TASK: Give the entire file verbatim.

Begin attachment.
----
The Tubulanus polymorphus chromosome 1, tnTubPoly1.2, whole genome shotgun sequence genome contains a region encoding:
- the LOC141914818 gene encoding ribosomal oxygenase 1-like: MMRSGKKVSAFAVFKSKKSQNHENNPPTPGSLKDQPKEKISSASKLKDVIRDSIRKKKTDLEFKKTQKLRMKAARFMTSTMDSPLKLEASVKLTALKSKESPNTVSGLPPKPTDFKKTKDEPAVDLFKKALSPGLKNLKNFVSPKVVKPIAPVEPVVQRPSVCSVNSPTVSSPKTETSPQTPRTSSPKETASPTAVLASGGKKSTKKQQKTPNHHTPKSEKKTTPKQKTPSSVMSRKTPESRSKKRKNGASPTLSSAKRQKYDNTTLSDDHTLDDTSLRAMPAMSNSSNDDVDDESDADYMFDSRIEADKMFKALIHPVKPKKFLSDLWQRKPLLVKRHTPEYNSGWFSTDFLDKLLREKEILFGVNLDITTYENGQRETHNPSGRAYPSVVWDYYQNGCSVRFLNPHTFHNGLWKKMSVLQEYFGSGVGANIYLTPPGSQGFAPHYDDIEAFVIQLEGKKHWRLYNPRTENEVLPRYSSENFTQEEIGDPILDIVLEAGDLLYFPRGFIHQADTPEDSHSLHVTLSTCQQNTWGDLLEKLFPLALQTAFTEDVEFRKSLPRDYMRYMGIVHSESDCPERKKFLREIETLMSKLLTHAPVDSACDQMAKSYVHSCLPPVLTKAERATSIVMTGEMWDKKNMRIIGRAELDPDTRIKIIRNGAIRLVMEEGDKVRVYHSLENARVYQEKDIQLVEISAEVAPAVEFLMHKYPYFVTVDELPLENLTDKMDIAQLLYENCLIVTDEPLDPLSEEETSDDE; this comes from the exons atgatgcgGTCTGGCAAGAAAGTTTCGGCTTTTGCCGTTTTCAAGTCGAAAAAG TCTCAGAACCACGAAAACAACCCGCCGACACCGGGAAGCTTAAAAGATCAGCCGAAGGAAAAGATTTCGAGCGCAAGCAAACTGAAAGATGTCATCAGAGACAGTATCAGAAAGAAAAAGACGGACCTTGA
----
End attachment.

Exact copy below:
The Tubulanus polymorphus chromosome 1, tnTubPoly1.2, whole genome shotgun sequence genome contains a region encoding:
- the LOC141914818 gene encoding ribosomal oxygenase 1-like: MMRSGKKVSAFAVFKSKKSQNHENNPPTPGSLKDQPKEKISSASKLKDVIRDSIRKKKTDLEFKKTQKLRMKAARFMTSTMDSPLKLEASVKLTALKSKESPNTVSGLPPKPTDFKKTKDEPAVDLFKKALSPGLKNLKNFVSPKVVKPIAPVEPVVQRPSVCSVNSPTVSSPKTETSPQTPRTSSPKETASPTAVLASGGKKSTKKQQKTPNHHTPKSEKKTTPKQKTPSSVMSRKTPESRSKKRKNGASPTLSSAKRQKYDNTTLSDDHTLDDTSLRAMPAMSNSSNDDVDDESDADYMFDSRIEADKMFKALIHPVKPKKFLSDLWQRKPLLVKRHTPEYNSGWFSTDFLDKLLREKEILFGVNLDITTYENGQRETHNPSGRAYPSVVWDYYQNGCSVRFLNPHTFHNGLWKKMSVLQEYFGSGVGANIYLTPPGSQGFAPHYDDIEAFVIQLEGKKHWRLYNPRTENEVLPRYSSENFTQEEIGDPILDIVLEAGDLLYFPRGFIHQADTPEDSHSLHVTLSTCQQNTWGDLLEKLFPLALQTAFTEDVEFRKSLPRDYMRYMGIVHSESDCPERKKFLREIETLMSKLLTHAPVDSACDQMAKSYVHSCLPPVLTKAERATSIVMTGEMWDKKNMRIIGRAELDPDTRIKIIRNGAIRLVMEEGDKVRVYHSLENARVYQEKDIQLVEISAEVAPAVEFLMHKYPYFVTVDELPLENLTDKMDIAQLLYENCLIVTDEPLDPLSEEETSDDE; this comes from the exons atgatgcgGTCTGGCAAGAAAGTTTCGGCTTTTGCCGTTTTCAAGTCGAAAAAG TCTCAGAACCACGAAAACAACCCGCCGACACCGGGAAGCTTAAAAGATCAGCCGAAGGAAAAGATTTCGAGCGCAAGCAAACTGAAAGATGTCATCAGAGACAGTATCAGAAAGAAAAAGACGGACCTTGA